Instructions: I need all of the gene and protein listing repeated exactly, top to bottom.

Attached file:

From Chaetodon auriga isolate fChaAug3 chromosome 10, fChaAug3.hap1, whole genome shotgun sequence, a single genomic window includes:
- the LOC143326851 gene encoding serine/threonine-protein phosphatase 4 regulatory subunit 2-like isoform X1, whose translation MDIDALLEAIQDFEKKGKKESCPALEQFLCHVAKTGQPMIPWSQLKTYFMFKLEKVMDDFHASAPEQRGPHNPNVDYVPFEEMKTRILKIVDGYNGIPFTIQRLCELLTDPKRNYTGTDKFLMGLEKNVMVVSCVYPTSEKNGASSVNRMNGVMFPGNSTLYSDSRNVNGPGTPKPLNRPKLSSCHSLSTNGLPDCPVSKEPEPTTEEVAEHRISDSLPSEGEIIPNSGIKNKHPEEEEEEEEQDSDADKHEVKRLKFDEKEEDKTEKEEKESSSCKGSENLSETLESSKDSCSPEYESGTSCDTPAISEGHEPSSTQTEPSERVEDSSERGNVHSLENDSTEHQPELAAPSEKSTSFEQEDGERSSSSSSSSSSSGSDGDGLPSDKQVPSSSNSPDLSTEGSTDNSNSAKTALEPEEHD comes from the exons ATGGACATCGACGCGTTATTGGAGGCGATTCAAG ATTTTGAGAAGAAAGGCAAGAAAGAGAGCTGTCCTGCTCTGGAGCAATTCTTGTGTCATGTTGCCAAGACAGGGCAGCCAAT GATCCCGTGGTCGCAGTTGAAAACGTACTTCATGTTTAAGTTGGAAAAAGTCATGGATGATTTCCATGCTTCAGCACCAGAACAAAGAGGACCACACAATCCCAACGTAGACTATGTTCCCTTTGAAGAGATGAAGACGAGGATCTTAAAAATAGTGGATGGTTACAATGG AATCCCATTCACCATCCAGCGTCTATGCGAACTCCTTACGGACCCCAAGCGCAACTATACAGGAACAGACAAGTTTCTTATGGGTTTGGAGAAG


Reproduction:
From Chaetodon auriga isolate fChaAug3 chromosome 10, fChaAug3.hap1, whole genome shotgun sequence, a single genomic window includes:
- the LOC143326851 gene encoding serine/threonine-protein phosphatase 4 regulatory subunit 2-like isoform X1, whose translation MDIDALLEAIQDFEKKGKKESCPALEQFLCHVAKTGQPMIPWSQLKTYFMFKLEKVMDDFHASAPEQRGPHNPNVDYVPFEEMKTRILKIVDGYNGIPFTIQRLCELLTDPKRNYTGTDKFLMGLEKNVMVVSCVYPTSEKNGASSVNRMNGVMFPGNSTLYSDSRNVNGPGTPKPLNRPKLSSCHSLSTNGLPDCPVSKEPEPTTEEVAEHRISDSLPSEGEIIPNSGIKNKHPEEEEEEEEQDSDADKHEVKRLKFDEKEEDKTEKEEKESSSCKGSENLSETLESSKDSCSPEYESGTSCDTPAISEGHEPSSTQTEPSERVEDSSERGNVHSLENDSTEHQPELAAPSEKSTSFEQEDGERSSSSSSSSSSSGSDGDGLPSDKQVPSSSNSPDLSTEGSTDNSNSAKTALEPEEHD comes from the exons ATGGACATCGACGCGTTATTGGAGGCGATTCAAG ATTTTGAGAAGAAAGGCAAGAAAGAGAGCTGTCCTGCTCTGGAGCAATTCTTGTGTCATGTTGCCAAGACAGGGCAGCCAAT GATCCCGTGGTCGCAGTTGAAAACGTACTTCATGTTTAAGTTGGAAAAAGTCATGGATGATTTCCATGCTTCAGCACCAGAACAAAGAGGACCACACAATCCCAACGTAGACTATGTTCCCTTTGAAGAGATGAAGACGAGGATCTTAAAAATAGTGGATGGTTACAATGG AATCCCATTCACCATCCAGCGTCTATGCGAACTCCTTACGGACCCCAAGCGCAACTATACAGGAACAGACAAGTTTCTTATGGGTTTGGAGAAG